Mixed farming systems models were configured by linking the APSIM soil water, soil nutrient cycling and annual crop simulation models (Keating et al. 2003) to the GRAZPLAN pasture and ruminant simulation models (Donnelly et al. 2002). Surface residue dynamics were modelled with the GRAZPLAN pasture model so that grazing of stubbles could be represented. Management systems were described using a module that implements a rule-based language for specifying the occurrence of management events. Simplified mixed farming systems models were constructed for 2 locations: Hopetoun, Victoria (3544’S, 14222’E, average annual rainfall 328 mm) which has a Mediterranean climate and Temora, NSW (3425’S, 14731’E, 521 mm) which has a uniform rainfall climate. Patched Point weather data were acquired from the SILO database (www.longpaddock.qld.gov.au/silo). For simplicity, a single soil type was modelled at each site (Table 1) and the modelled farming systems consisted of two fixed pasture-crop rotations (Table 1) and a Merino ewe flock. Each phase of each rotation was present in the simulations each year. The soil humus and soil biomass pools were reset at the start of each pasture phase to keep soil organic matter near its starting value, so that each modelled year was directly comparable; otherwise the soil water and biomass dynamics in each phase were allowed to determine resource availability in the next phase of each crop-pasture sequence.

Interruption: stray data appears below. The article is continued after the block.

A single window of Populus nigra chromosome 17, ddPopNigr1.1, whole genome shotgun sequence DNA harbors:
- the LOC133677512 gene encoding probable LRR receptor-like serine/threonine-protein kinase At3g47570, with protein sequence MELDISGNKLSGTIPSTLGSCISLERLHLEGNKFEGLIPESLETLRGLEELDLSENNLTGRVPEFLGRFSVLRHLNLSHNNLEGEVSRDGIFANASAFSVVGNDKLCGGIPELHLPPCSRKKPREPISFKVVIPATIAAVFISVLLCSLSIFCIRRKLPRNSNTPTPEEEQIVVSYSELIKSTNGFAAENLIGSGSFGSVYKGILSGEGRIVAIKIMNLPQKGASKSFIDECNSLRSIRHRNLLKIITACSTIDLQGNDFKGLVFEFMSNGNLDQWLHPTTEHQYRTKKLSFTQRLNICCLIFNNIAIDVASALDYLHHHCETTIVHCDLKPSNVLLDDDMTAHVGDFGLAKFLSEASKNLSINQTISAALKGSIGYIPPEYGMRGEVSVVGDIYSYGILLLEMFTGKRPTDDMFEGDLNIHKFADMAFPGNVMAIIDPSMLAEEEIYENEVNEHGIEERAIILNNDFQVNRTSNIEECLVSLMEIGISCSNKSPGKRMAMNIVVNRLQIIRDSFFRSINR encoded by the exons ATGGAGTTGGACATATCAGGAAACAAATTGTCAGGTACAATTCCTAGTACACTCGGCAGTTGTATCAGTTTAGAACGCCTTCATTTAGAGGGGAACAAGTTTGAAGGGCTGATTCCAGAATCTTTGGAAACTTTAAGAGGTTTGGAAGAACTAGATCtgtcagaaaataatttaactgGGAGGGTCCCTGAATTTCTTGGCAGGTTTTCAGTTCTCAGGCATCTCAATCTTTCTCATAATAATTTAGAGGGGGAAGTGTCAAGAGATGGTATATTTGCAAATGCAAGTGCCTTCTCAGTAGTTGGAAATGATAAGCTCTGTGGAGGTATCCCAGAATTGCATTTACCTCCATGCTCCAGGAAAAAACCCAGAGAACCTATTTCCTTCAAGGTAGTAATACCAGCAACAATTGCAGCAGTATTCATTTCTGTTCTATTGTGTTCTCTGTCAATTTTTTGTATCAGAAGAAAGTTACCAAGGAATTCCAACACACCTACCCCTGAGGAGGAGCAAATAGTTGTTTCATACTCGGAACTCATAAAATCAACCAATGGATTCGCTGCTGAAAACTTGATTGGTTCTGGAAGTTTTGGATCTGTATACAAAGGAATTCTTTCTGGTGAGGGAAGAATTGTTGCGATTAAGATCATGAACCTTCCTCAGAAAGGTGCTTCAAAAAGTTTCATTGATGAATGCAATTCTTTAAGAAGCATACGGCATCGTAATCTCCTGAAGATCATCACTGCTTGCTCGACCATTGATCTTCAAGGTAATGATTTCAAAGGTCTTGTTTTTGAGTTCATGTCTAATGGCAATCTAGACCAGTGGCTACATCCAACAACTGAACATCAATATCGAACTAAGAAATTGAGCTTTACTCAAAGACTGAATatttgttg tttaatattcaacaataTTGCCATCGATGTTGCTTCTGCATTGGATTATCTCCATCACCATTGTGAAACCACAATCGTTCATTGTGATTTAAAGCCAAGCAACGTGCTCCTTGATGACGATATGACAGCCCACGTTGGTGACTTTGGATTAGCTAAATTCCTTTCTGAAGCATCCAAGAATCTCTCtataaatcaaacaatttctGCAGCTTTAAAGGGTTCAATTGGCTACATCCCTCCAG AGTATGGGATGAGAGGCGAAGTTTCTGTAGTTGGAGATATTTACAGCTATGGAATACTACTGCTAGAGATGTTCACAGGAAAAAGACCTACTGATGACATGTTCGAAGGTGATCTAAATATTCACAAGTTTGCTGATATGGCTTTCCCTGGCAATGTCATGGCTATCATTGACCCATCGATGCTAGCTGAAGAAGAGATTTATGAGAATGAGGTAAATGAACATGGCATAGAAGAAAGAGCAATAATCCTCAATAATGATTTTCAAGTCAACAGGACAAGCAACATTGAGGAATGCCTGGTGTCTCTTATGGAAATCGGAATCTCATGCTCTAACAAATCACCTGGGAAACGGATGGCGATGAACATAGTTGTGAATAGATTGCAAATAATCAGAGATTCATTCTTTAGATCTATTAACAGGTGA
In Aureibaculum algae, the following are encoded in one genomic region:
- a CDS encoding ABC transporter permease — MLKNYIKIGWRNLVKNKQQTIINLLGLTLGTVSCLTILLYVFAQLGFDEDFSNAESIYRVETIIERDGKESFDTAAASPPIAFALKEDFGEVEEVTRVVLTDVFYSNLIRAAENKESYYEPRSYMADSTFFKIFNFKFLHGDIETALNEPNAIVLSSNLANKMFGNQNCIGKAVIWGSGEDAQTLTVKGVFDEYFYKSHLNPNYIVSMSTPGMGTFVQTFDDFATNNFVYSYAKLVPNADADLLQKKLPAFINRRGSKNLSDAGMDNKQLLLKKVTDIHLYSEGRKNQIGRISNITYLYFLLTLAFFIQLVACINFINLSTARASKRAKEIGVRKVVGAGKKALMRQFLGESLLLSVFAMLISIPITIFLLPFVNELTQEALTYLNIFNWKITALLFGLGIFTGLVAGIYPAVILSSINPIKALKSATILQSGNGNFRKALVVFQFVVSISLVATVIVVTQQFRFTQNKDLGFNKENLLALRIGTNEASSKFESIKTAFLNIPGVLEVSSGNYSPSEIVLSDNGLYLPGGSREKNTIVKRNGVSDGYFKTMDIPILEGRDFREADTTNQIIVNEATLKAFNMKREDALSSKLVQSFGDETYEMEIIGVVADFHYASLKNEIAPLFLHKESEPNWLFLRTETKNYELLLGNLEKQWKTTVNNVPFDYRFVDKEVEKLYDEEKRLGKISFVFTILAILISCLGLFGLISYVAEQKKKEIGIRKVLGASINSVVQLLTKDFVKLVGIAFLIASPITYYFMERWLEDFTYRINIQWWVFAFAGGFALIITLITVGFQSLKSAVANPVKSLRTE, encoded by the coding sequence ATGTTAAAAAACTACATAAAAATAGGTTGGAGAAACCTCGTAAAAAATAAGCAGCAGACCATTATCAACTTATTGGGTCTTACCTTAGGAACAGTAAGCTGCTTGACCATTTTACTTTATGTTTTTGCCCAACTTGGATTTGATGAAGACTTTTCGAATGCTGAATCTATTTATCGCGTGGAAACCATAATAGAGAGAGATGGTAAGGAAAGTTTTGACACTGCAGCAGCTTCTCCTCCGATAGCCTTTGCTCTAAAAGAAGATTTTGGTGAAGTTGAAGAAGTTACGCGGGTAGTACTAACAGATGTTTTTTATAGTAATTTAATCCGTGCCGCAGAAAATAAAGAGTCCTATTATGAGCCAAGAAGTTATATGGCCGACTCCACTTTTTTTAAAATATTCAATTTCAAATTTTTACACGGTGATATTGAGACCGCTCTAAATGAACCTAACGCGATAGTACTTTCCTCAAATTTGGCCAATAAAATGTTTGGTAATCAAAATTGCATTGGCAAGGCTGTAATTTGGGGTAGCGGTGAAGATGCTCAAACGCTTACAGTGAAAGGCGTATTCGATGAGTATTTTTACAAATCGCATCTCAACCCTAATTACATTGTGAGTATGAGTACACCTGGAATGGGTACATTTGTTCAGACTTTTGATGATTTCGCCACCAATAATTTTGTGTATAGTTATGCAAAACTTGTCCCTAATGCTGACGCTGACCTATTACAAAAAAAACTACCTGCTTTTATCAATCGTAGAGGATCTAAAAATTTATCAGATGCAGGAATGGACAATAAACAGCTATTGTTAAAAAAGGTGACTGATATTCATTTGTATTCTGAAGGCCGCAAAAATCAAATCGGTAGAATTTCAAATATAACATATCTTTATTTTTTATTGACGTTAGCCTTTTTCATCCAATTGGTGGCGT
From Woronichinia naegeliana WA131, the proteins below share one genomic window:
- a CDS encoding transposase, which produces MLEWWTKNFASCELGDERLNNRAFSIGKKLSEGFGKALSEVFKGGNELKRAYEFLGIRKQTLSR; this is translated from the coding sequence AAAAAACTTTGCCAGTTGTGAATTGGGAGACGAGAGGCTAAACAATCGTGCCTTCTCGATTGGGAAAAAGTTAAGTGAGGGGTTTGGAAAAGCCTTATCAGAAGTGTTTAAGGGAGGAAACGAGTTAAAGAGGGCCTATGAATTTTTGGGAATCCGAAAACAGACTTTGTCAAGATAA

Table 1 Summary of site attributes and management practices in the two mixed farm models.

 

Hopetoun

Temora

Soil type

Vertic Calcarosol

Brown Chromosol

Available water holding capacity (wheat, mm)

174

132

Rotation 1*

50% AWCW

60% 4AWCWB

Rotation 2

50% AWBW

40% 5UWCWBW

Annual pastures

Barley grass+medic

Ryegrass+clover

Stocking rate (ewes/winter pasture ha)

3.0

6.0

Lamb sale period

1 Nov – 31 Jan

1 Dec – 31 Jan

* W=wheat, C=canola, B=barley, A=annual pasture, U=lucerne. Numerals denote consecutive years in a land use.